Overall, Sugrue clearly and convincingly makes the argument that the problems of Detroit today do not reflect inherent limitations of its current residents, but rather stem from "interconnected forces of race, residence, discrimination, and industrial decline, the consequences of a troubled and still unresolved past." He provides us with a powerful argument against those who say, "why don't they just get a job" by providing a detailed history of the forces of decentralization, deindustrialization, and automation stripping away the lowest rung of the economic ladder, chiefly low skill automotive jobs not requiring literacy. He attributes the burgeoning "alternative economy of gambling, drugs, and prostitution" to this lost economy. Most of us don't see this dynamic, but they should.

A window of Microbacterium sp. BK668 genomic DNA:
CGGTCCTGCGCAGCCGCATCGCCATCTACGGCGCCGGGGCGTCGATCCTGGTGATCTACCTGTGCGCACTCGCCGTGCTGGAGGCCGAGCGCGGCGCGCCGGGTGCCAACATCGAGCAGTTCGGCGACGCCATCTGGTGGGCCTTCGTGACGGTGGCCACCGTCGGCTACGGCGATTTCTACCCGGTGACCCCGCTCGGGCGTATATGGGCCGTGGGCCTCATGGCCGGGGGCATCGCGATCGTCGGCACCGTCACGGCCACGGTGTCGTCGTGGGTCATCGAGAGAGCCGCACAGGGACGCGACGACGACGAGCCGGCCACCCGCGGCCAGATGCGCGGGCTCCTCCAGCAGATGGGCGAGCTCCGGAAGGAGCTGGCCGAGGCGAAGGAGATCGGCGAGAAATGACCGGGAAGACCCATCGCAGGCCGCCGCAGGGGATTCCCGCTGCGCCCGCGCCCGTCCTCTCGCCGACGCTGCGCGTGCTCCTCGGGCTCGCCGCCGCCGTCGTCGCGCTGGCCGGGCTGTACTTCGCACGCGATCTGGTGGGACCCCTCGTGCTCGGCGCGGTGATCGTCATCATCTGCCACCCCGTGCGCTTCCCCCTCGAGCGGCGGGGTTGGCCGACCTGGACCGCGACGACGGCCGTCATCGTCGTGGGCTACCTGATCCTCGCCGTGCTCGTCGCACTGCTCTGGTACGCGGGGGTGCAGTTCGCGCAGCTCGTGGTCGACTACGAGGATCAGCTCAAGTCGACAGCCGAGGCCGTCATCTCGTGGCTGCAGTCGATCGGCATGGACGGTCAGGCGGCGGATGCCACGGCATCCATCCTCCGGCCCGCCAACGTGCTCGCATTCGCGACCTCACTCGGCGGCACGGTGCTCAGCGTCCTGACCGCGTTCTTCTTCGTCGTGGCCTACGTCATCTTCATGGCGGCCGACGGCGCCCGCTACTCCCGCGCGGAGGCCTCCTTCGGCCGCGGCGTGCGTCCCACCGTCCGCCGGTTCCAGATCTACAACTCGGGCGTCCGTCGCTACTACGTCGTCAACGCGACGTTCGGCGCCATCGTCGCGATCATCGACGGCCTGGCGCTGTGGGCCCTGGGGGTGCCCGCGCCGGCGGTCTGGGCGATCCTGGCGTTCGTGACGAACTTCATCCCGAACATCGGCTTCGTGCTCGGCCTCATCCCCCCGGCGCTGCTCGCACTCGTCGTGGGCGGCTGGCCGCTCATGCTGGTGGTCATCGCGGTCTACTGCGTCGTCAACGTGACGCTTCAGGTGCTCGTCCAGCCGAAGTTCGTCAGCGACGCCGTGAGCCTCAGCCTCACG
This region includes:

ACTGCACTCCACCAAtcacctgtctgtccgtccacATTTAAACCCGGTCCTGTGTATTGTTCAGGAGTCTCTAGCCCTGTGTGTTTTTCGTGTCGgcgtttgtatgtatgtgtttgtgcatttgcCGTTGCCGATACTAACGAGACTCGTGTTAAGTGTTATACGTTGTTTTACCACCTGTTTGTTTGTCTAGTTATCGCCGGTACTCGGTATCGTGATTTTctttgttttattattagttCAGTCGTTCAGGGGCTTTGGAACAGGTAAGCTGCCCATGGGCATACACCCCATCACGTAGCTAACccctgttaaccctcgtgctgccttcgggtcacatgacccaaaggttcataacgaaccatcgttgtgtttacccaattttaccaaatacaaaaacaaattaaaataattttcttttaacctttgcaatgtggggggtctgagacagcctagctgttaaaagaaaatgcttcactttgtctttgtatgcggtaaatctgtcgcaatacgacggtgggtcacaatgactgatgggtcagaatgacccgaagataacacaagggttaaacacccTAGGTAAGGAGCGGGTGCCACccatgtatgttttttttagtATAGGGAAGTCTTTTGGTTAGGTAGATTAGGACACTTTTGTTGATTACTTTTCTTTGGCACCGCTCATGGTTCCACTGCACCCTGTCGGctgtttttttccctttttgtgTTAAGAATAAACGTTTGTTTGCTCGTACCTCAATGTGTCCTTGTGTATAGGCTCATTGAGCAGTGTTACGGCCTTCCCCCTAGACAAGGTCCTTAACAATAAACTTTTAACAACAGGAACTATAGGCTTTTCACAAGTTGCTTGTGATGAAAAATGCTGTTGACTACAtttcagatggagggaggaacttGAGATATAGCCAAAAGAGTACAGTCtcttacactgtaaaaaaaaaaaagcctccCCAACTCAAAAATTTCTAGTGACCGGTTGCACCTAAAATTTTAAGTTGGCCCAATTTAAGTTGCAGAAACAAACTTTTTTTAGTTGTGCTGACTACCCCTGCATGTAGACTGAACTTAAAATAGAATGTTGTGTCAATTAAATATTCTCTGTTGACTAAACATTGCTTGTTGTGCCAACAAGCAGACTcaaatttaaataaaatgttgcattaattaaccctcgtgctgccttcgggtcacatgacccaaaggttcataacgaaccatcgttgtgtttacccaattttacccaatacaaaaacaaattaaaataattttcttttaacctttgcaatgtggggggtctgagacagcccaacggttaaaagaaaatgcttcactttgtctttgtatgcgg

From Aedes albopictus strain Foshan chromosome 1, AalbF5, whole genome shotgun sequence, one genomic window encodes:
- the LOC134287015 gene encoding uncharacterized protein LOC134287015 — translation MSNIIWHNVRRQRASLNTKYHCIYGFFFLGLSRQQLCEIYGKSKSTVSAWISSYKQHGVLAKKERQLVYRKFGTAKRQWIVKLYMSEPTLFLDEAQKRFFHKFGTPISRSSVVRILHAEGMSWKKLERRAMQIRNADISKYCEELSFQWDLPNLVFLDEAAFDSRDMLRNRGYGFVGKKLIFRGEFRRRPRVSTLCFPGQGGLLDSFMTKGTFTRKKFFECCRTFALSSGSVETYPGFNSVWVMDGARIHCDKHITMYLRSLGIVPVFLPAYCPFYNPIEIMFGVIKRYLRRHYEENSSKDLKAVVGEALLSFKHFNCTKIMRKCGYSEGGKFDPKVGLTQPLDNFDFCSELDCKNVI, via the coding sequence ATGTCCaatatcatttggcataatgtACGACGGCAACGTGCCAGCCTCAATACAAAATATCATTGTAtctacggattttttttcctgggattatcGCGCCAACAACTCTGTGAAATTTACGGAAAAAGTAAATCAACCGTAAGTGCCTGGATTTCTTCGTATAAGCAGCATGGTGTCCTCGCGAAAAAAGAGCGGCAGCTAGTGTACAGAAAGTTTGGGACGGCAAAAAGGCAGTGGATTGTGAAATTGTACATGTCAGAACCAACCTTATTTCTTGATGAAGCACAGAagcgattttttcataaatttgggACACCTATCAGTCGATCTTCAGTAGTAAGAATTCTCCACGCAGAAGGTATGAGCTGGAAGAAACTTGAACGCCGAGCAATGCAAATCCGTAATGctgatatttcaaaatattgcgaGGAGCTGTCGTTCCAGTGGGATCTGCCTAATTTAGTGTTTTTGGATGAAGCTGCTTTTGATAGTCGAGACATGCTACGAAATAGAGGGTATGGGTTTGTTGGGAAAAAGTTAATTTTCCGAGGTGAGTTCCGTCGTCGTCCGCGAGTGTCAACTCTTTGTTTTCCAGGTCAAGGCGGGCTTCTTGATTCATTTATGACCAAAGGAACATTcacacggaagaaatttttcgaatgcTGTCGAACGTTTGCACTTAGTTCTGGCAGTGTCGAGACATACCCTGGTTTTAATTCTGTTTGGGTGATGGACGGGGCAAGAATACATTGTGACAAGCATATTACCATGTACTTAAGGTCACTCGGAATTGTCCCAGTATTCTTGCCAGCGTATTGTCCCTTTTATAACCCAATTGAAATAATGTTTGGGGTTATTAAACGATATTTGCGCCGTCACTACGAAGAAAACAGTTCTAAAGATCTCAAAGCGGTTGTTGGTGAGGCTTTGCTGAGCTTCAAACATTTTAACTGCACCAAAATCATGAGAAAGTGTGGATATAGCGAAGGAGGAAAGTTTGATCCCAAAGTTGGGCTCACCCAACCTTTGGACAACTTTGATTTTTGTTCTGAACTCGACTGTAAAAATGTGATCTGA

Though the work focuses primarily on describing policy and trends, it's at its most powerful when it's anecdotal. For example, the most enduring image for me is that of the presumably well-intentioned Easby Wilson becoming the first black in an all-white neighborhood, only to see his home repeatedly vandalized and his family harassed by literally an all-ages mob of neighbors.
Sugrue focuses on housing, employment and, to a lesser extent, politics, to illustrate the disintegration of Detroit. African-Americans flocked to the city around the time of WWII for the chance to escape Jim Crow discrimination and find employment in Detroit's thriving industries, primarily auto and defense. But they were met with myriad problems -- white employers either refused to hire them, barred them from apprenticeships and/or relegated them to unskilled jobs that left them barely able to scrape by and always afraid of a layoff; and white residents used violence, remarkably cohesive organization and political power to keep them out of the "white" neighborhoods as long as possible, fleeing to the suburbs when the barriers were finally broken.